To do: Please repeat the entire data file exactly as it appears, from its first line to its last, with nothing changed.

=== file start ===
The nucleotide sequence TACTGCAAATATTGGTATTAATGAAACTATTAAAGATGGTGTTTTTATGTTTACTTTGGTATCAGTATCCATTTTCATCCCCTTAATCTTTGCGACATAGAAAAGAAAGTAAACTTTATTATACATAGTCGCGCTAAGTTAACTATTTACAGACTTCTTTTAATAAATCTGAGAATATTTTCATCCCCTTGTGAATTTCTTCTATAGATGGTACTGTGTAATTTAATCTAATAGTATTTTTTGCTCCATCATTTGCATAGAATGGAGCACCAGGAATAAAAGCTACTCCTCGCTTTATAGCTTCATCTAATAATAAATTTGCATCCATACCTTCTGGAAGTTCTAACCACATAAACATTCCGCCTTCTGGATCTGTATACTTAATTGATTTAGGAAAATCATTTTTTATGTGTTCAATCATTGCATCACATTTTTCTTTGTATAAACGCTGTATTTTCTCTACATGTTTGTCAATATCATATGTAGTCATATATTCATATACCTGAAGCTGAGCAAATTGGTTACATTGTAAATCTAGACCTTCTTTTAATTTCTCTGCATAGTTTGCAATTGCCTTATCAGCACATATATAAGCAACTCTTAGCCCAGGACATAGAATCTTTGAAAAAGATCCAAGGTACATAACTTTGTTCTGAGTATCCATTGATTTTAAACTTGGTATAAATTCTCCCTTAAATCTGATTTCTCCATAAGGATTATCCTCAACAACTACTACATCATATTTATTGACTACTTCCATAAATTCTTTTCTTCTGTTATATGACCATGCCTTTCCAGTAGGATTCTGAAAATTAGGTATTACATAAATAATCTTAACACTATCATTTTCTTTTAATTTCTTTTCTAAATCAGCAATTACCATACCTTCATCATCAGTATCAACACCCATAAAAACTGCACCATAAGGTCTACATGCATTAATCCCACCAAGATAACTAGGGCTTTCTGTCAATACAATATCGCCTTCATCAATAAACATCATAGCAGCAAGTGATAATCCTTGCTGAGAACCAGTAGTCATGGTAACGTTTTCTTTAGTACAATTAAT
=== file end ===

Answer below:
The nucleotide sequence TACTGCAAATATTGGTATTAATGAAACTATTAAAGATGGTGTTTTTATGTTTACTTTGGTATCAGTATCCATTTTCATCCCCTTAATCTTTGCGACATAGAAAAGAAAGTAAACTTTATTATACATAGTCGCGCTAAGTTAACTATTTACAGACTTCTTTTAATAAATCTGAGAATATTTTCATCCCCTTGTGAATTTCTTCTATAGATGGTACTGTGTAATTTAATCTAATAGTATTTTTTGCTCCATCATTTGCATAGAATGGAGCACCAGGAATAAAAGCTACTCCTCGCTTTATAGCTTCATCTAATAATAAATTTGCATCCATACCTTCTGGAAGTTCTAACCACATAAACATTCCGCCTTCTGGATCTGTATACTTAATTGATTTAGGAAAATCATTTTTTATGTGTTCAATCATTGCATCACATTTTTCTTTGTATAAACGCTGTATTTTCTCTACATGTTTGTCAATATCATATGTAGTCATATATTCATATACCTGAAGCTGAGCAAATTGGTTACATTGTAAATCTAGACCTTCTTTTAATTTCTCTGCATAGTTTGCAATTGCCTTATCAGCACATATATAAGCAACTCTTAGCCCAGGACATAGAATCTTTGAAAAAGATCCAAGGTACATAACTTTGTTCTGAGTATCCATTGATTTTAAACTTGGTATAAATTCTCCCTTAAATCTGATTTCTCCATAAGGATTATCCTCAACAACTACTACATCATATTTATTGACTACTTCCATAAATTCTTTTCTTCTGTTATATGACCATGCCTTTCCAGTAGGATTCTGAAAATTAGGTATTACATAAATAATCTTAACACTATCATTTTCTTTTAATTTCTTTTCTAAATCAGCAATTACCATACCTTCATCATCAGTATCAACACCCATAAAAACTGCACCATAAGGTCTACATGCATTAATCCCACCAAGATAACTAGGGCTTTCTGTCAATACAATATCGCCTTCATCAATAAACATCATAGCAGCAAGTGATAATCCTTGCTGAGAACCAGTAGTCATGGTAACGTTTTCTTTAGTACAATTAAT